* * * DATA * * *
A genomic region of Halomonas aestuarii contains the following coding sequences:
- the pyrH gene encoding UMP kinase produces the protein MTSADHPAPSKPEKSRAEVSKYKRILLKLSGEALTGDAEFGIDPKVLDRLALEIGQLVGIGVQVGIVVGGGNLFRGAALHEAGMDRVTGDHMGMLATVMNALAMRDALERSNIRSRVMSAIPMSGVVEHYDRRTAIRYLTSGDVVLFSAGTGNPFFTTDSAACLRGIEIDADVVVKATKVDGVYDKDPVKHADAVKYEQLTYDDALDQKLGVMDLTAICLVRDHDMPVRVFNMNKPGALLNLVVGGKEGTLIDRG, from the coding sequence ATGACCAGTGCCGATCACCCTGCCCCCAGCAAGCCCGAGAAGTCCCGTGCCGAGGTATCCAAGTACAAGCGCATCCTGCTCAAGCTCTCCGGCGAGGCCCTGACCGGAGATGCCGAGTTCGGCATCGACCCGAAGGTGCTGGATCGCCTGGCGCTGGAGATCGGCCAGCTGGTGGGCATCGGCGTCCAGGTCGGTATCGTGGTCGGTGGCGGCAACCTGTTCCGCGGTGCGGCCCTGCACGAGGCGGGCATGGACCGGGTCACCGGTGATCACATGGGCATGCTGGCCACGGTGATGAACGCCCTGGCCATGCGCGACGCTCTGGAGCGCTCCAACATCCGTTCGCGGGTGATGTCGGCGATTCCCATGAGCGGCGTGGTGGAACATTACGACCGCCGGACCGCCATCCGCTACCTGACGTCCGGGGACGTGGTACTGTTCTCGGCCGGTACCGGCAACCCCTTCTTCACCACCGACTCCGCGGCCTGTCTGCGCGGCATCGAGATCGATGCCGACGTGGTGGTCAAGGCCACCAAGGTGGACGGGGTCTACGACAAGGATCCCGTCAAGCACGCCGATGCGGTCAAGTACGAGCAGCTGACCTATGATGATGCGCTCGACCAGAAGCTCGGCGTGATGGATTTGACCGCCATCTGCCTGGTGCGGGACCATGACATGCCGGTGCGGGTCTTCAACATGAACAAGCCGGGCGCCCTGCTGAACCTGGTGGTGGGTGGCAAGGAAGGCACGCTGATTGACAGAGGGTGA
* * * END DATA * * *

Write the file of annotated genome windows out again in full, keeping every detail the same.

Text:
A genomic region of Halomonas aestuarii contains the following coding sequences:
- the pyrH gene encoding UMP kinase produces the protein MTSADHPAPSKPEKSRAEVSKYKRILLKLSGEALTGDAEFGIDPKVLDRLALEIGQLVGIGVQVGIVVGGGNLFRGAALHEAGMDRVTGDHMGMLATVMNALAMRDALERSNIRSRVMSAIPMSGVVEHYDRRTAIRYLTSGDVVLFSAGTGNPFFTTDSAACLRGIEIDADVVVKATKVDGVYDKDPVKHADAVKYEQLTYDDALDQKLGVMDLTAICLVRDHDMPVRVFNMNKPGALLNLVVGGKEGTLIDRG, from the coding sequence ATGACCAGTGCCGATCACCCTGCCCCCAGCAAGCCCGAGAAGTCCCGTGCCGAGGTATCCAAGTACAAGCGCATCCTGCTCAAGCTCTCCGGCGAGGCCCTGACCGGAGATGCCGAGTTCGGCATCGACCCGAAGGTGCTGGATCGCCTGGCGCTGGAGATCGGCCAGCTGGTGGGCATCGGCGTCCAGGTCGGTATCGTGGTCGGTGGCGGCAACCTGTTCCGCGGTGCGGCCCTGCACGAGGCGGGCATGGACCGGGTCACCGGTGATCACATGGGCATGCTGGCCACGGTGATGAACGCCCTGGCCATGCGCGACGCTCTGGAGCGCTCCAACATCCGTTCGCGGGTGATGTCGGCGATTCCCATGAGCGGCGTGGTGGAACATTACGACCGCCGGACCGCCATCCGCTACCTGACGTCCGGGGACGTGGTACTGTTCTCGGCCGGTACCGGCAACCCCTTCTTCACCACCGACTCCGCGGCCTGTCTGCGCGGCATCGAGATCGATGCCGACGTGGTGGTCAAGGCCACCAAGGTGGACGGGGTCTACGACAAGGATCCCGTCAAGCACGCCGATGCGGTCAAGTACGAGCAGCTGACCTATGATGATGCGCTCGACCAGAAGCTCGGCGTGATGGATTTGACCGCCATCTGCCTGGTGCGGGACCATGACATGCCGGTGCGGGTCTTCAACATGAACAAGCCGGGCGCCCTGCTGAACCTGGTGGTGGGTGGCAAGGAAGGCACGCTGATTGACAGAGGGTGA